Savard and Perron have a time-honored solution for such behavior. They shipped Richer back to the Sherbrooke Canadiens, Montreal's minor league team in Quebec, for a month. That got his attention. After having breathed the heady air of the Forum, Richer found Sherbrooke to be a brutal comedown. "In juniors I had a lot of ice time," he says. "When I came here, I didn't understand why I couldn't play all the time. I want to play. So I talked in the newspaper. I thought I was too good. So I paid the price for a month, and when they called me back up, I said, 'I don't want to do no more in the minors.' "
Richer learned his lesson. He no longer behaves like a spoiled brat. Moreover, after working hard on his game and his conditioning in the off-season, he's better prepared for the rough-and-tumble of NHL hockey. "Night and day," says Perron of Richer's new attitude.
"Let me tell you, this is a tough place to play," says Perron. " Montreal is the Mecca of hockey, the Vatican of hockey, however you like. Everybody in this city thinks he knows the game. Everybody can advise. Here you have the worship of the hero. They are still missing Guy Lafleur, still missing Jean Beliveau, still missing Rocket Richard. It's a cult. They want to see Lafleur pass the torch to Richer. People are just dying to see him score 50 goals."
Missing two open net chances on Saturday night, Richer failed to add to his season total of 44 goals. Still, when Richer was escorted to the penalty box after an ineffectual scuffle with Hartford's Kevin Dineen, the 17,000 fans at the Forum chanted " Richer! Richer! Richer!"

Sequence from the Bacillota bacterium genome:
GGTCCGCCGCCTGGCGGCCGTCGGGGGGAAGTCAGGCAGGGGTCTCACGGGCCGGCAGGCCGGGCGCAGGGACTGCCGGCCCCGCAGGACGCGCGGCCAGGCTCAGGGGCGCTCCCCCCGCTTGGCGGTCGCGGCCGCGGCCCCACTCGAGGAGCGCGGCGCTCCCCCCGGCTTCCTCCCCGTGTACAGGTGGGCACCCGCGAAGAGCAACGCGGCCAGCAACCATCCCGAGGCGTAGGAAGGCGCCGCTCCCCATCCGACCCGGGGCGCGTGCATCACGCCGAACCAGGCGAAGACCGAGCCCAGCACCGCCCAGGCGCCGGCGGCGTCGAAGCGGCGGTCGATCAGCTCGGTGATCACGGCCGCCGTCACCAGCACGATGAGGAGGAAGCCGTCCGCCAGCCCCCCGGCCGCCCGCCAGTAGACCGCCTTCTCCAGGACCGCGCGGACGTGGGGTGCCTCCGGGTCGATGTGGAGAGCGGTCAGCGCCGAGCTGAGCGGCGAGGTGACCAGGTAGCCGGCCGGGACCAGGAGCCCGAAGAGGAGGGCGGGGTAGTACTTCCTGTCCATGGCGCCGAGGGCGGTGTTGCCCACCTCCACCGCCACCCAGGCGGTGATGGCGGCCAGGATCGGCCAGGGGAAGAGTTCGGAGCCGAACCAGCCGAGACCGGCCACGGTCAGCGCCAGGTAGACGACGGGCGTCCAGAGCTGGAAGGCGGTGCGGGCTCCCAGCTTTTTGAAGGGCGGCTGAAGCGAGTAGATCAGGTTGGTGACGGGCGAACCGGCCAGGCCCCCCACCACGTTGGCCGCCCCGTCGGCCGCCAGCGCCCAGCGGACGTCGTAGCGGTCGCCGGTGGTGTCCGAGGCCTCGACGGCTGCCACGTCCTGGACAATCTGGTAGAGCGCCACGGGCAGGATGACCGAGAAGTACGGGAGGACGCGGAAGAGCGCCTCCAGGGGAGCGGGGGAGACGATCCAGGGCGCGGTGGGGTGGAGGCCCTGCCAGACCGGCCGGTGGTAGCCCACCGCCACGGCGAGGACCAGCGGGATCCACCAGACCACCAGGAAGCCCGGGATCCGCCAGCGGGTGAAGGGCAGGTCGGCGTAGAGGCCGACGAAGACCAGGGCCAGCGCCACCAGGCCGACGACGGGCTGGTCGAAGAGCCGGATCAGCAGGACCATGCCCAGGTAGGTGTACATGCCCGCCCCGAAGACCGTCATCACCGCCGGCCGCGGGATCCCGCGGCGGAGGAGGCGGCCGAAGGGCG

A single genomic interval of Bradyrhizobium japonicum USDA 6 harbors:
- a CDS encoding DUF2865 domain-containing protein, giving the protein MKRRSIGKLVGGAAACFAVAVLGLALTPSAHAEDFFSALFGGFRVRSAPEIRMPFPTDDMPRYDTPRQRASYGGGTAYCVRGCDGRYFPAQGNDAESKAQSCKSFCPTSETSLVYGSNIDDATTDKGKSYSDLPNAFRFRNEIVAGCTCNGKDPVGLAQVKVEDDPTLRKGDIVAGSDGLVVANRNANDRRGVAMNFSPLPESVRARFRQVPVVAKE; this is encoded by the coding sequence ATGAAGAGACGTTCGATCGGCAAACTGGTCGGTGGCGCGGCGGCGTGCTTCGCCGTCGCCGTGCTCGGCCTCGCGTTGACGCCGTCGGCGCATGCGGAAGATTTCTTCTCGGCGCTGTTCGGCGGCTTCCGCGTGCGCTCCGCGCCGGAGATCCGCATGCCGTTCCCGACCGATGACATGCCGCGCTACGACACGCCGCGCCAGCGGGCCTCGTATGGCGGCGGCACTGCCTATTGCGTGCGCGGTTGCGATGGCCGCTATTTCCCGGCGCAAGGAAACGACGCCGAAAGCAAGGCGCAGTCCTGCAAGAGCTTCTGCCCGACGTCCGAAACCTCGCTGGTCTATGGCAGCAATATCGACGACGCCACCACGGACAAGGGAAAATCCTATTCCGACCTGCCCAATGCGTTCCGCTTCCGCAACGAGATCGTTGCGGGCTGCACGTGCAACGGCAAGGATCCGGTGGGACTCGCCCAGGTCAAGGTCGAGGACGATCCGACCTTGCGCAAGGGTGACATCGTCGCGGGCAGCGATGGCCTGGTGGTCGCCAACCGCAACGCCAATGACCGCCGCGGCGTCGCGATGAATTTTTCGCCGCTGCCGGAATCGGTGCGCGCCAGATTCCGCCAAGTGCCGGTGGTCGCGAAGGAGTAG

"Sometimes they chant 'Naslund! Naslund!' but it's not the same," says center Shayne Corson, referring to left-winger Mats Naslund, who hails from Sweden.
Among the big stories in the Montreal press last week was a plan by Quebec's language advisory council, or Conseil de la langue fran�aise, to use undercover shoppers to infiltrate places of business. Its mission: to find out how many of the city's merchants use French as their primary language. Among those who think the Parti Qu�b�cois is somewhat overzealous is writer Mordecai Richler, an English-speaking Montreal native and longtime observer of the Canadiens.
"While nobody was looking, something happened," wrote Richler in a 1985 column for
The New York Times
. "The pride of the Qu�b�cois were infiltrated—no, overwhelmed—by the sneaky linguistically impure. Such was the desperation of the sinking Club de Hockey Canadien, the Flying Frenchmen of legend, that they were reduced to putting imports on the ice." Richler had great fun wending through a list of possible successors to Lafleur, but came up empty-handed: "Pierre Mondou won't do," he wrote. "Spunky Mario Tremblay certainly hasn't got it in him. Alfie Turcotte has delivered very little. In Guy Carbonneau, what you see is what you get."
But Richler hadn't yet seen Richer.